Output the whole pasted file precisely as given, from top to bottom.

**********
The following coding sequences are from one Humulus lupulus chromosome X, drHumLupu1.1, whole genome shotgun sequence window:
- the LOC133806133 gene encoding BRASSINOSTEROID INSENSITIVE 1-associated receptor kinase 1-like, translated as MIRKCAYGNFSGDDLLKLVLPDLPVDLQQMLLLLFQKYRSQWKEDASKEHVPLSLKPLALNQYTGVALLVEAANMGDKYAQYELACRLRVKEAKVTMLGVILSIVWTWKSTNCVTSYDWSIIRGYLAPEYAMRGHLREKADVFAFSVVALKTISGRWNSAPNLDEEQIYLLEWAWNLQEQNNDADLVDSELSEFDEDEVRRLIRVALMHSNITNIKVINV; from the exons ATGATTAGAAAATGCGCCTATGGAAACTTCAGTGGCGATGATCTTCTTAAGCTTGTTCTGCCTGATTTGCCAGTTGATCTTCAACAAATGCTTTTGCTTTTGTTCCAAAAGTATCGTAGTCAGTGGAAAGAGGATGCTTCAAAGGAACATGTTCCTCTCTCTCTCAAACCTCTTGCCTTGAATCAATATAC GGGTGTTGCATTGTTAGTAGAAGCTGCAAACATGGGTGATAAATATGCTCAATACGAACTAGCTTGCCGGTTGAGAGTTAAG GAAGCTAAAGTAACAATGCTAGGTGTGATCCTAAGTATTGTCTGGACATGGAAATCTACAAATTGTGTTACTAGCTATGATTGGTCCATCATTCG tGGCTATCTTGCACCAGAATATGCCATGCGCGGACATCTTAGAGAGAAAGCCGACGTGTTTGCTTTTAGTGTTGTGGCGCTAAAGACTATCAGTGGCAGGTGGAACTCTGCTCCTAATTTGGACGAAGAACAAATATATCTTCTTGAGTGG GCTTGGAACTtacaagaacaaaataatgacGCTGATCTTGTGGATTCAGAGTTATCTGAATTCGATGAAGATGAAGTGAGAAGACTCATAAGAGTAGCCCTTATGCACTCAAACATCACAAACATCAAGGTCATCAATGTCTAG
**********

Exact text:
The following coding sequences are from one Humulus lupulus chromosome X, drHumLupu1.1, whole genome shotgun sequence window:
- the LOC133806133 gene encoding BRASSINOSTEROID INSENSITIVE 1-associated receptor kinase 1-like, translated as MIRKCAYGNFSGDDLLKLVLPDLPVDLQQMLLLLFQKYRSQWKEDASKEHVPLSLKPLALNQYTGVALLVEAANMGDKYAQYELACRLRVKEAKVTMLGVILSIVWTWKSTNCVTSYDWSIIRGYLAPEYAMRGHLREKADVFAFSVVALKTISGRWNSAPNLDEEQIYLLEWAWNLQEQNNDADLVDSELSEFDEDEVRRLIRVALMHSNITNIKVINV; from the exons ATGATTAGAAAATGCGCCTATGGAAACTTCAGTGGCGATGATCTTCTTAAGCTTGTTCTGCCTGATTTGCCAGTTGATCTTCAACAAATGCTTTTGCTTTTGTTCCAAAAGTATCGTAGTCAGTGGAAAGAGGATGCTTCAAAGGAACATGTTCCTCTCTCTCTCAAACCTCTTGCCTTGAATCAATATAC GGGTGTTGCATTGTTAGTAGAAGCTGCAAACATGGGTGATAAATATGCTCAATACGAACTAGCTTGCCGGTTGAGAGTTAAG GAAGCTAAAGTAACAATGCTAGGTGTGATCCTAAGTATTGTCTGGACATGGAAATCTACAAATTGTGTTACTAGCTATGATTGGTCCATCATTCG tGGCTATCTTGCACCAGAATATGCCATGCGCGGACATCTTAGAGAGAAAGCCGACGTGTTTGCTTTTAGTGTTGTGGCGCTAAAGACTATCAGTGGCAGGTGGAACTCTGCTCCTAATTTGGACGAAGAACAAATATATCTTCTTGAGTGG GCTTGGAACTtacaagaacaaaataatgacGCTGATCTTGTGGATTCAGAGTTATCTGAATTCGATGAAGATGAAGTGAGAAGACTCATAAGAGTAGCCCTTATGCACTCAAACATCACAAACATCAAGGTCATCAATGTCTAG